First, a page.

Ernest Friedman-Hill
author and iconoclast
Marshal

Joined: Jul 08, 2003
Posts: 24183
    
  34

One thing we do on several projects is TDD (Test-Directed Documentation)

All our documentation is written in XML, which is used to generate HTML and/or PDF documents. We then have application tests that probe the application and documentation and make sure that every documented menu item actually exists, and every menu item is documented. For projects that embed a command language (and for us, that's most things) we do the same with the command language.

This doesn't help you write the documentation, per se, but it does tell you where the documentation needs to be updated. On a rapidly evolving project, this is a real help. For the Jess rule engine, which embeds a programming language with a couple hundred functions) this is a huge help.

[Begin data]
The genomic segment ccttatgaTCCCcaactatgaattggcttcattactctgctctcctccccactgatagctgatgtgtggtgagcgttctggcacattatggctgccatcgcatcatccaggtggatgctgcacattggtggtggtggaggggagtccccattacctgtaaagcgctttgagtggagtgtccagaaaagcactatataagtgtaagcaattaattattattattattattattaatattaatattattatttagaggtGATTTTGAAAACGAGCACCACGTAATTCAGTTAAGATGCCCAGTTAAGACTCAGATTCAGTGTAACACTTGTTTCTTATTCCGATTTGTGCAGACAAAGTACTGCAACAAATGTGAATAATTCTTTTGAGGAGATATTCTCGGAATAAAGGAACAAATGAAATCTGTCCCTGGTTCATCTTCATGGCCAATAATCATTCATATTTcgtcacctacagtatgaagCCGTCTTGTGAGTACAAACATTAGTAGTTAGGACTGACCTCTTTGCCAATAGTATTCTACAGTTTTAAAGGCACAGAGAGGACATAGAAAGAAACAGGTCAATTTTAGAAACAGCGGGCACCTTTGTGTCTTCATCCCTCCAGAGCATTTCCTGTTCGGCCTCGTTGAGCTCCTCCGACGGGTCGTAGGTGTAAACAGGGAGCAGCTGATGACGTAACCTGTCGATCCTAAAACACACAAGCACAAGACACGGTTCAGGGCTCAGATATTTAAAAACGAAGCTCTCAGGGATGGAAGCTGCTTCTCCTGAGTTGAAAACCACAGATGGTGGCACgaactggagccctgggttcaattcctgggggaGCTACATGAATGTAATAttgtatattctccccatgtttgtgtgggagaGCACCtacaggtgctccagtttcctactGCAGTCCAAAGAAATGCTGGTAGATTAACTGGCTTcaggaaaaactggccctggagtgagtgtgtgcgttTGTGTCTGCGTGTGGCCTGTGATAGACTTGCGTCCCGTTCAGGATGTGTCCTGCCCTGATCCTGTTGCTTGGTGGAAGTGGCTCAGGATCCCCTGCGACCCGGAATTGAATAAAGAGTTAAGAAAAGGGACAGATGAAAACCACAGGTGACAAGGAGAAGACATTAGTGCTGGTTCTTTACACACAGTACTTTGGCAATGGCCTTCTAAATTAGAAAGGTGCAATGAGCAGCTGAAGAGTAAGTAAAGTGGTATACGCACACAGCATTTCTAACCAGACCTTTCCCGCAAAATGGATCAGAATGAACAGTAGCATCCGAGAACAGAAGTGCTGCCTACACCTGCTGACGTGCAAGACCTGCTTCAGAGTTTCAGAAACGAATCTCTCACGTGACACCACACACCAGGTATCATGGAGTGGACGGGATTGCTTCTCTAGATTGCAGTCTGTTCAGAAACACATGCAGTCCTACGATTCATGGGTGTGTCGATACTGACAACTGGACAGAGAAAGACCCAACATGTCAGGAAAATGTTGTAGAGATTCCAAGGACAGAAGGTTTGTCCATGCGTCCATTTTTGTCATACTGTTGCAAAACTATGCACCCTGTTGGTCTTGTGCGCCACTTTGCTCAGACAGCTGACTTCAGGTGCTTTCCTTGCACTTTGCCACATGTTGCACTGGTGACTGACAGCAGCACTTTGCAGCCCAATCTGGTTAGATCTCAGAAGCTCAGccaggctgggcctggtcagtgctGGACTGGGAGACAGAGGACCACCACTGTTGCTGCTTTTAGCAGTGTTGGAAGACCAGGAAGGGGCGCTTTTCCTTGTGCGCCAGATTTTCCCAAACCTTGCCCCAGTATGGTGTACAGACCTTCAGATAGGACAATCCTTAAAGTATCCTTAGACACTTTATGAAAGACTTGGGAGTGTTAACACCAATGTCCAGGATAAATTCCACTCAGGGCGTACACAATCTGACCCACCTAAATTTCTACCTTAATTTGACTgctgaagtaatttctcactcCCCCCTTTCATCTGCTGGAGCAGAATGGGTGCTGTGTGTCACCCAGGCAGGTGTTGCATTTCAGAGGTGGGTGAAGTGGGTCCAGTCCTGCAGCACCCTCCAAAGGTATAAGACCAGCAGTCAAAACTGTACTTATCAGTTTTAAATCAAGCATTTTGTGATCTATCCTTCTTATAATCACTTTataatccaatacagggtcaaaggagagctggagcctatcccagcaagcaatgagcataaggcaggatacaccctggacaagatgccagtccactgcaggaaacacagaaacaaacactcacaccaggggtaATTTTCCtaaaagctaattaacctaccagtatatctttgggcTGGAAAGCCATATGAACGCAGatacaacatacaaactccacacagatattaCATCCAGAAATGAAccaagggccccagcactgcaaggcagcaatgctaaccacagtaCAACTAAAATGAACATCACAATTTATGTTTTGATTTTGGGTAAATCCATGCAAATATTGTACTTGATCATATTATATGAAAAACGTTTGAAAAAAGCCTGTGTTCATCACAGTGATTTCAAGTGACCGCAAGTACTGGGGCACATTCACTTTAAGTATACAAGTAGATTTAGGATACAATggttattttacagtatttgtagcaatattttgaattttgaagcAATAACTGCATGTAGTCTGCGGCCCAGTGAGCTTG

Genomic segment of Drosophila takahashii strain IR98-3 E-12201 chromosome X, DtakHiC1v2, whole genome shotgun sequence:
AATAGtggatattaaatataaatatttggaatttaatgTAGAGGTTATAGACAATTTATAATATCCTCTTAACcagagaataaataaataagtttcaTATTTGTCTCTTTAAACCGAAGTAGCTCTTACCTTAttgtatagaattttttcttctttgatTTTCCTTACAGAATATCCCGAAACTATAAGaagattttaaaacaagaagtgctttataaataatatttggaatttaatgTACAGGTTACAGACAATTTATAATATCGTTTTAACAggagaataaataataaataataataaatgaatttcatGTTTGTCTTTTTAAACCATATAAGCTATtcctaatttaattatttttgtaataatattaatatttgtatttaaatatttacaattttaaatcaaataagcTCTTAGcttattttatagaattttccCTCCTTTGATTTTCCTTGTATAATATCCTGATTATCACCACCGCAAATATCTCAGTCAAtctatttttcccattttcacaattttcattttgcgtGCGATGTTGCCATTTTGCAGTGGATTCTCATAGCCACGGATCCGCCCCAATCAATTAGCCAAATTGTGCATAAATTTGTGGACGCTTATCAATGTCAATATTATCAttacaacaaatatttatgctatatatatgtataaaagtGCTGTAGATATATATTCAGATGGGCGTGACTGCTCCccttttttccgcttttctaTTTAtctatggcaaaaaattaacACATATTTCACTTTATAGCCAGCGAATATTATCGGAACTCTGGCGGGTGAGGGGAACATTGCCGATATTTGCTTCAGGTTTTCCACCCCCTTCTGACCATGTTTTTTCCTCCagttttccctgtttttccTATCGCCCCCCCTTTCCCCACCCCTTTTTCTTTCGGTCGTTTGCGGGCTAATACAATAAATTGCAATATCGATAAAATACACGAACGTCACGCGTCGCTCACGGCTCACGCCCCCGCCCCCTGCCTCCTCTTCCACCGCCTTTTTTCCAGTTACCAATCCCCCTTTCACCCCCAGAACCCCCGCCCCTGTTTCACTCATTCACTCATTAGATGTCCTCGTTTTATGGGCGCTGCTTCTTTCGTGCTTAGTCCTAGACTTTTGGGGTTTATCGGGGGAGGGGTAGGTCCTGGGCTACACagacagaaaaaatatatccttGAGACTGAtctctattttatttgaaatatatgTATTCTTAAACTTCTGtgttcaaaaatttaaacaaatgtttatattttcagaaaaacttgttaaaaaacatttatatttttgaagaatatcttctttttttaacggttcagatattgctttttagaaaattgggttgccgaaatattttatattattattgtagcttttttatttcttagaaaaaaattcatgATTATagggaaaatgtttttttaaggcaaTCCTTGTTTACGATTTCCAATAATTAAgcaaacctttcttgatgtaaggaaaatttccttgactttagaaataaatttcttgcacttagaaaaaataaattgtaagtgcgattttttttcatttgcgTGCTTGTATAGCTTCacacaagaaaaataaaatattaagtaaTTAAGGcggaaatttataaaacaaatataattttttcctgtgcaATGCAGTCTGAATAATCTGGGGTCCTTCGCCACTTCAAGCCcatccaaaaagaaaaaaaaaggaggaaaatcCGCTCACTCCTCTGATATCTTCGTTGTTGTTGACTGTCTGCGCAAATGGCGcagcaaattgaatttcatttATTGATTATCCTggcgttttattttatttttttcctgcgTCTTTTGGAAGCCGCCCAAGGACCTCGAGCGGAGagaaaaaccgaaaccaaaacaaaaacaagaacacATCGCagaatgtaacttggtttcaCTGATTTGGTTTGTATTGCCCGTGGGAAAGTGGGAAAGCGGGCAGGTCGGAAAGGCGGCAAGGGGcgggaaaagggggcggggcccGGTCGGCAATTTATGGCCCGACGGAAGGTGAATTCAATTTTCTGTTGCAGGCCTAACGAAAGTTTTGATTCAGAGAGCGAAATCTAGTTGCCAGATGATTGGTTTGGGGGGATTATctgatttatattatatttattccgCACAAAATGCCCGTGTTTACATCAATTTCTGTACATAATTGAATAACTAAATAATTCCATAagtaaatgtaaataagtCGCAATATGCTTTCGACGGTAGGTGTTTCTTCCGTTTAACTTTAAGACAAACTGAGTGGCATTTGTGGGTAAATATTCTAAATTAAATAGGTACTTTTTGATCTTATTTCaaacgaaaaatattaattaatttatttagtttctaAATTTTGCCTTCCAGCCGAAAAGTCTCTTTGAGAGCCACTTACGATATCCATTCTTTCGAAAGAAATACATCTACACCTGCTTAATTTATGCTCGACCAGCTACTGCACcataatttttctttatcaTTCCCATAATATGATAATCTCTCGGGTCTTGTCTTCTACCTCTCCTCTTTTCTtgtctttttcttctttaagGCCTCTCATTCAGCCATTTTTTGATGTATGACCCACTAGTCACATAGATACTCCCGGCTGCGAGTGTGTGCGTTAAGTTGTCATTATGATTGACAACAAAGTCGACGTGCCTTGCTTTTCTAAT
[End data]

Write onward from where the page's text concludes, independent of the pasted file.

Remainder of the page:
[Jess in Action][AskingGoodQuestions]
Zsuzsa Nagy
Greenhorn

Joined: Sep 08, 2006
Posts: 3
Hi!

Thanks a lot for all the bits of info!

TDD sounds exciting, although the bulk of the product I work on now is a platform product with background processes and therefore with loads of architecture documents might not be the best candidate for the TDD you describe...

Thanks also for the links, I haven't thought about checking out XP. :-)